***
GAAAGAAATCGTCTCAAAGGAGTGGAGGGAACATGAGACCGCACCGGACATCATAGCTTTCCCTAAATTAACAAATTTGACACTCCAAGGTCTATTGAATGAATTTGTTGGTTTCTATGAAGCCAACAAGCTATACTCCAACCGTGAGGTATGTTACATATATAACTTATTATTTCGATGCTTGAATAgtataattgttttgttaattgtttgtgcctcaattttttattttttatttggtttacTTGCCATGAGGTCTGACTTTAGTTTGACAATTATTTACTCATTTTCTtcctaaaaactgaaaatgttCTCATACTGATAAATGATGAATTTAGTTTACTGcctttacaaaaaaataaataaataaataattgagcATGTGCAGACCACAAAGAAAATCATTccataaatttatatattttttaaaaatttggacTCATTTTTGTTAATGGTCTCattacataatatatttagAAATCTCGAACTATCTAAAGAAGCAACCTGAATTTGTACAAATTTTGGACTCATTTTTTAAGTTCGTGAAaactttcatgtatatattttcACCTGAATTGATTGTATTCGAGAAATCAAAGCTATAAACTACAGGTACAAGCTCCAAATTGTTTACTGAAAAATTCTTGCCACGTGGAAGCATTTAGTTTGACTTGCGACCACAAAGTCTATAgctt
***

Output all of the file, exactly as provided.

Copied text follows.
GAAAGAAATCGTCTCAAAGGAGTGGAGGGAACATGAGACCGCACCGGACATCATAGCTTTCCCTAAATTAACAAATTTGACACTCCAAGGTCTATTGAATGAATTTGTTGGTTTCTATGAAGCCAACAAGCTATACTCCAACCGTGAGGTATGTTACATATATAACTTATTATTTCGATGCTTGAATAgtataattgttttgttaattgtttgtgcctcaattttttattttttatttggtttacTTGCCATGAGGTCTGACTTTAGTTTGACAATTATTTACTCATTTTCTtcctaaaaactgaaaatgttCTCATACTGATAAATGATGAATTTAGTTTACTGcctttacaaaaaaataaataaataaataattgagcATGTGCAGACCACAAAGAAAATCATTccataaatttatatattttttaaaaatttggacTCATTTTTGTTAATGGTCTCattacataatatatttagAAATCTCGAACTATCTAAAGAAGCAACCTGAATTTGTACAAATTTTGGACTCATTTTTTAAGTTCGTGAAaactttcatgtatatattttcACCTGAATTGATTGTATTCGAGAAATCAAAGCTATAAACTACAGGTACAAGCTCCAAATTGTTTACTGAAAAATTCTTGCCACGTGGAAGCATTTAGTTTGACTTGCGACCACAAAGTCTATAgctt